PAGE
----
Character alphabet meme: H & I

H is for Headquarters/Home

Mort thinks it’s a bit of a dive, to be honest, but he’ll give it to you cheap.

One apartment – two bedrooms, office space and a dump of a kitchen: it’s a little small, not much in it.

He likes you, though. You seem like the kinda dame who’d do good things with a place like this. He’ll give it to you for a… special price (yeah, the same special price he offered to the five people who’ve asked to see it, seen it, grimaced and left sharpish).

It’s not so bad, y’know. It’ll be OK, with a little love. He’ll get the kid to help out – oh, Elizabeth’s kid down the road. List. Yeah, weird name. It’s actually Alister, but that’s not much better, in Mort’s opinion.

Whaddaya think?

Good. That’s what he thought. He’ll see you, say, Monday? Uh-huh. Monday.


I is for International

“So,” List says; he takes a seat on the opposite chair, putting his feet on her desk, reclining and resting his hands behind his head. “What was Britain like?”

Melinda’s left her office door open – from her, it’s the equivalent of open arms and a welcoming smile. She gives a small sigh, mentally marks her page and puts her book on the part of the desk not currently occupied by his perfectly polished footwear. “It was very grey,” she replies after a moment, meeting his eye. “It rained far too often, and the buildings in London were often soot-choked.”

“That’s a lot of ‘often’s,” List remarks, seeming a little taken aback.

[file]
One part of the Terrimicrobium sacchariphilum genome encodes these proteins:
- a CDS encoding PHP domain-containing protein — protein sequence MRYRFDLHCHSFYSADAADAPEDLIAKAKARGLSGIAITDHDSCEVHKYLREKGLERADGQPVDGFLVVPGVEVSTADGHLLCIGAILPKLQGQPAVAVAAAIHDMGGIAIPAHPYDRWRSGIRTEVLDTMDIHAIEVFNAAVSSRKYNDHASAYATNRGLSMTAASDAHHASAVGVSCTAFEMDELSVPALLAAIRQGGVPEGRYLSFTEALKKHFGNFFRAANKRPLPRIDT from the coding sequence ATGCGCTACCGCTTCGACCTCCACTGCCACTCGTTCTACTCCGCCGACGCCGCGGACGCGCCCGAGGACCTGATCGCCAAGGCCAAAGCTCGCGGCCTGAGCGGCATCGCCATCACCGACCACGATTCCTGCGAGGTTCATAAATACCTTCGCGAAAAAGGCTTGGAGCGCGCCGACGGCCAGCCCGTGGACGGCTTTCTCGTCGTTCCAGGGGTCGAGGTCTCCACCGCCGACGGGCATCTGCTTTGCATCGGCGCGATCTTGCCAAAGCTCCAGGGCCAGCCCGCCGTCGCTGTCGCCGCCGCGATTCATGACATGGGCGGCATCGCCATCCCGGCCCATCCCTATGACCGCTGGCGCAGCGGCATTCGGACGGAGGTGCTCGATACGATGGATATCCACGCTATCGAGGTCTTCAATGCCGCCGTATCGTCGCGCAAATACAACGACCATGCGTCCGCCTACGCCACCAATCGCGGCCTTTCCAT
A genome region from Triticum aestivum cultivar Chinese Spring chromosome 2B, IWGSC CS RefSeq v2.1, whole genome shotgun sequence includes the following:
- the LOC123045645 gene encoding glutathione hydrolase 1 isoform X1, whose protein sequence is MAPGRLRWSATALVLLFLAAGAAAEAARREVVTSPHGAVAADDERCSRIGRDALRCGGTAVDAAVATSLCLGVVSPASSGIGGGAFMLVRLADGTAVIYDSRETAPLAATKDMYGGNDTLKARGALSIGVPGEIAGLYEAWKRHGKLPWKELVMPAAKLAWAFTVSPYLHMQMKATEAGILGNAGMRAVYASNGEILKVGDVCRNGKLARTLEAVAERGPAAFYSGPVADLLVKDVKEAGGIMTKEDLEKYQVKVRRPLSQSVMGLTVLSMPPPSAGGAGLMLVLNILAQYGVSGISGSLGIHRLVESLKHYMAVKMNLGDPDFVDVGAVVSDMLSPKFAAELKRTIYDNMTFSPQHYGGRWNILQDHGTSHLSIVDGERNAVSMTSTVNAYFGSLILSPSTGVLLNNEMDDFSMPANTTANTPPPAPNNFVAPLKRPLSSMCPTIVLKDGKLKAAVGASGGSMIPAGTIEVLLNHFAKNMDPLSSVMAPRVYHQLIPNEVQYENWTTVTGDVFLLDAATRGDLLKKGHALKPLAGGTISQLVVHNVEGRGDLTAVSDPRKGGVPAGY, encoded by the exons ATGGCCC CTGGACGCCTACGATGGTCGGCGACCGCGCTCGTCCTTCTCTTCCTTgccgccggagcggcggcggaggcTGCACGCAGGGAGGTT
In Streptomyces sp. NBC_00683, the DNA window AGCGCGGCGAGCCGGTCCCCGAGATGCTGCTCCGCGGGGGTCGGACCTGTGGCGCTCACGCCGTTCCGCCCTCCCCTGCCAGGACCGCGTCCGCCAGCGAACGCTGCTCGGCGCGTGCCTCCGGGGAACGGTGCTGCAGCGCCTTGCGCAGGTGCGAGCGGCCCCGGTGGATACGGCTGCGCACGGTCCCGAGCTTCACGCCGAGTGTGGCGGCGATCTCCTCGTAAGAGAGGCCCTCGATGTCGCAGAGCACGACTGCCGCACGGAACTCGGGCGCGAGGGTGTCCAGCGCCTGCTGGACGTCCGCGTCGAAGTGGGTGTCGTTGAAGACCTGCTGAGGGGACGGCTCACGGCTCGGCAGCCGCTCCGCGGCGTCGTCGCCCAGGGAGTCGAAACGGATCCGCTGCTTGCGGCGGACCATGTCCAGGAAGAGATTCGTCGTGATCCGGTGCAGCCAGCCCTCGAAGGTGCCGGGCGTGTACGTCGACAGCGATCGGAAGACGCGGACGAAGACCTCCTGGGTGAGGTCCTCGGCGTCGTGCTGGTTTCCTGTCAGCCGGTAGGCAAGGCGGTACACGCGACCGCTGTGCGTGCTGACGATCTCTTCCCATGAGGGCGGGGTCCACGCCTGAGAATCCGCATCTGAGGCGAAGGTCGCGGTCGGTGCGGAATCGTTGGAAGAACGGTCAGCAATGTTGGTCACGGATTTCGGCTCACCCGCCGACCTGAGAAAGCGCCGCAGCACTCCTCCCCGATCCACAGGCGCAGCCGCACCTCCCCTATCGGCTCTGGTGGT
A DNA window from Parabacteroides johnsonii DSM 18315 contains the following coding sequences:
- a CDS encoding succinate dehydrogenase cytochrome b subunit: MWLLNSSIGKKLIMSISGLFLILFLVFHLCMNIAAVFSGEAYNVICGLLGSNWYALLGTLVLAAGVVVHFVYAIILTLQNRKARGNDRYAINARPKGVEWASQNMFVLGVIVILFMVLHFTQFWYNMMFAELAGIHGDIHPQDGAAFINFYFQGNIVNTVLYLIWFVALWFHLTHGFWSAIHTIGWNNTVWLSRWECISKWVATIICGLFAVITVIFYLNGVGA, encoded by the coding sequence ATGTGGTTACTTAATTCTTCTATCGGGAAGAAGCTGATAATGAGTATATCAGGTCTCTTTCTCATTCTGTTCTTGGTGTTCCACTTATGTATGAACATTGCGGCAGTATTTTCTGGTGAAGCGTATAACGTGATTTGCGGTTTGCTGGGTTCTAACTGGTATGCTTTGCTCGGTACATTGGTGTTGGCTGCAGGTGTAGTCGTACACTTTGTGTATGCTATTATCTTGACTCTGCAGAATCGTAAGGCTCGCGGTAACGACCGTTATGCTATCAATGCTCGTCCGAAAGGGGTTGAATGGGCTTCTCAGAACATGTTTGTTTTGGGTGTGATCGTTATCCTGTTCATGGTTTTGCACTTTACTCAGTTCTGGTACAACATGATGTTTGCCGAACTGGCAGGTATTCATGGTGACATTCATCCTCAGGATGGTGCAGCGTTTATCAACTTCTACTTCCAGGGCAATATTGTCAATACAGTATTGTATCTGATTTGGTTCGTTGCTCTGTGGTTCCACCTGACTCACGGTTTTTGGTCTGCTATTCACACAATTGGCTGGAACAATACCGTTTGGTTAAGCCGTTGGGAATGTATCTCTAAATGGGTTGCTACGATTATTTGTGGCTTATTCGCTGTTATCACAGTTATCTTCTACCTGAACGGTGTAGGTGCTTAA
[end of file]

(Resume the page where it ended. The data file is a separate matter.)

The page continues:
“Mmm,” Melinda agrees, resting her chin in her palm, elbow on the desk. “Things varied little there.” She looks down at his shoes, expressionless and unblinking – when he sees where her gaze is directed, he hastily removes them, sitting straight.

“Uh, sorry,” he mutters, and raises an eyebrow. “You lived through a world war and ‘not much happened’?”

“The people and the food could be too much… the same. Ah, similar. But I had friends there.” She smiles. “Finest people you’ll ever meet, the Brits, and possibly the strangest.”

“You say that like you’re not one of them.”

Truthfully she has no idea where she was actually born – if she ever knew, she forgot a long time ago – but she can’t… They think she’s twenty-seven. “I am, I suppose.” When she sees his frown, she adds, “I travelled. France, Germany…”

“Before all this?”

“Before the war, yes. I saw Germany in the Republic’s time, and it was one off the oddest places I’ve ever been – so free, and yet so constricted in other ways. There was jazz, however, and that was something indeed.”

“We had jazz,” List protests. “We have jazz,” he tries defensively. “Well, not us, but…” He trails off. “Tell me about France.”

She thinks about Nathalie, about travelling over to Belgium, and wonders what is safe to tell him – she wonders if it’s all changed, if the France she knew is gone. “Perhaps another day,” she tells him, and gives him the small smile that tells him it’s better not to ask.

Here Melinda is referring to the Weimar Republic, a brief period in post-1918 Germany that was more democratic than the Kaiser’s rule. The downfall of the Republic contributed significantly to Hitler’s rise to power. The Republic lasted from 1918 to about 1933.

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